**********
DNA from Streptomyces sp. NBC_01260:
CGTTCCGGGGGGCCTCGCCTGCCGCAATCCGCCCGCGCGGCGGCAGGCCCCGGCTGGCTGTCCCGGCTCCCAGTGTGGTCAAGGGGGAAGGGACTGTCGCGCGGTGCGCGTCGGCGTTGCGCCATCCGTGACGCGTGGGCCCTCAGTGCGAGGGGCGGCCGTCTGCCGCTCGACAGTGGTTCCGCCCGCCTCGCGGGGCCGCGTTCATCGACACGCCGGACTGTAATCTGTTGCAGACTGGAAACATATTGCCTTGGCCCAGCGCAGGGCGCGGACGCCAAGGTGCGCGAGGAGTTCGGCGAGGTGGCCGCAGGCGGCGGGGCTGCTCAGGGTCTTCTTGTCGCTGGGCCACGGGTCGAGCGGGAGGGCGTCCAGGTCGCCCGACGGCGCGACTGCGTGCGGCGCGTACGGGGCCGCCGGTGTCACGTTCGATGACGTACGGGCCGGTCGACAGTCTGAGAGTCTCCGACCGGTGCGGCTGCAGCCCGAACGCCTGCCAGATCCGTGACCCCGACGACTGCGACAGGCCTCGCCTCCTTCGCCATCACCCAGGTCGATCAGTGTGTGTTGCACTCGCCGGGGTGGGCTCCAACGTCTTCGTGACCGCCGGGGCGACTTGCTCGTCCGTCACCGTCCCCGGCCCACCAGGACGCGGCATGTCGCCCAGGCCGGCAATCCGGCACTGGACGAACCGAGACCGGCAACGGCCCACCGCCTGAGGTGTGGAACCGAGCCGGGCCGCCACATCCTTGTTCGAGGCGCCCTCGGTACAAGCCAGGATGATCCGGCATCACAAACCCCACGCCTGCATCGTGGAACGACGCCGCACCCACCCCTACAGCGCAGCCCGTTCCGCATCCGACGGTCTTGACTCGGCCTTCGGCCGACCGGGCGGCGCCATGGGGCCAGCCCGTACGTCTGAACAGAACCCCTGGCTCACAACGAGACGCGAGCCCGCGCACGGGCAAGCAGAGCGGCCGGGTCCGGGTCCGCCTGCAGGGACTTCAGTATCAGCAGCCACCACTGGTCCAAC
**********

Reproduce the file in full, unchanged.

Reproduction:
DNA from Streptomyces sp. NBC_01260:
CGTTCCGGGGGGCCTCGCCTGCCGCAATCCGCCCGCGCGGCGGCAGGCCCCGGCTGGCTGTCCCGGCTCCCAGTGTGGTCAAGGGGGAAGGGACTGTCGCGCGGTGCGCGTCGGCGTTGCGCCATCCGTGACGCGTGGGCCCTCAGTGCGAGGGGCGGCCGTCTGCCGCTCGACAGTGGTTCCGCCCGCCTCGCGGGGCCGCGTTCATCGACACGCCGGACTGTAATCTGTTGCAGACTGGAAACATATTGCCTTGGCCCAGCGCAGGGCGCGGACGCCAAGGTGCGCGAGGAGTTCGGCGAGGTGGCCGCAGGCGGCGGGGCTGCTCAGGGTCTTCTTGTCGCTGGGCCACGGGTCGAGCGGGAGGGCGTCCAGGTCGCCCGACGGCGCGACTGCGTGCGGCGCGTACGGGGCCGCCGGTGTCACGTTCGATGACGTACGGGCCGGTCGACAGTCTGAGAGTCTCCGACCGGTGCGGCTGCAGCCCGAACGCCTGCCAGATCCGTGACCCCGACGACTGCGACAGGCCTCGCCTCCTTCGCCATCACCCAGGTCGATCAGTGTGTGTTGCACTCGCCGGGGTGGGCTCCAACGTCTTCGTGACCGCCGGGGCGACTTGCTCGTCCGTCACCGTCCCCGGCCCACCAGGACGCGGCATGTCGCCCAGGCCGGCAATCCGGCACTGGACGAACCGAGACCGGCAACGGCCCACCGCCTGAGGTGTGGAACCGAGCCGGGCCGCCACATCCTTGTTCGAGGCGCCCTCGGTACAAGCCAGGATGATCCGGCATCACAAACCCCACGCCTGCATCGTGGAACGACGCCGCACCCACCCCTACAGCGCAGCCCGTTCCGCATCCGACGGTCTTGACTCGGCCTTCGGCCGACCGGGCGGCGCCATGGGGCCAGCCCGTACGTCTGAACAGAACCCCTGGCTCACAACGAGACGCGAGCCCGCGCACGGGCAAGCAGAGCGGCCGGGTCCGGGTCCGCCTGCAGGGACTTCAGTATCAGCAGCCACCACTGGTCCAAC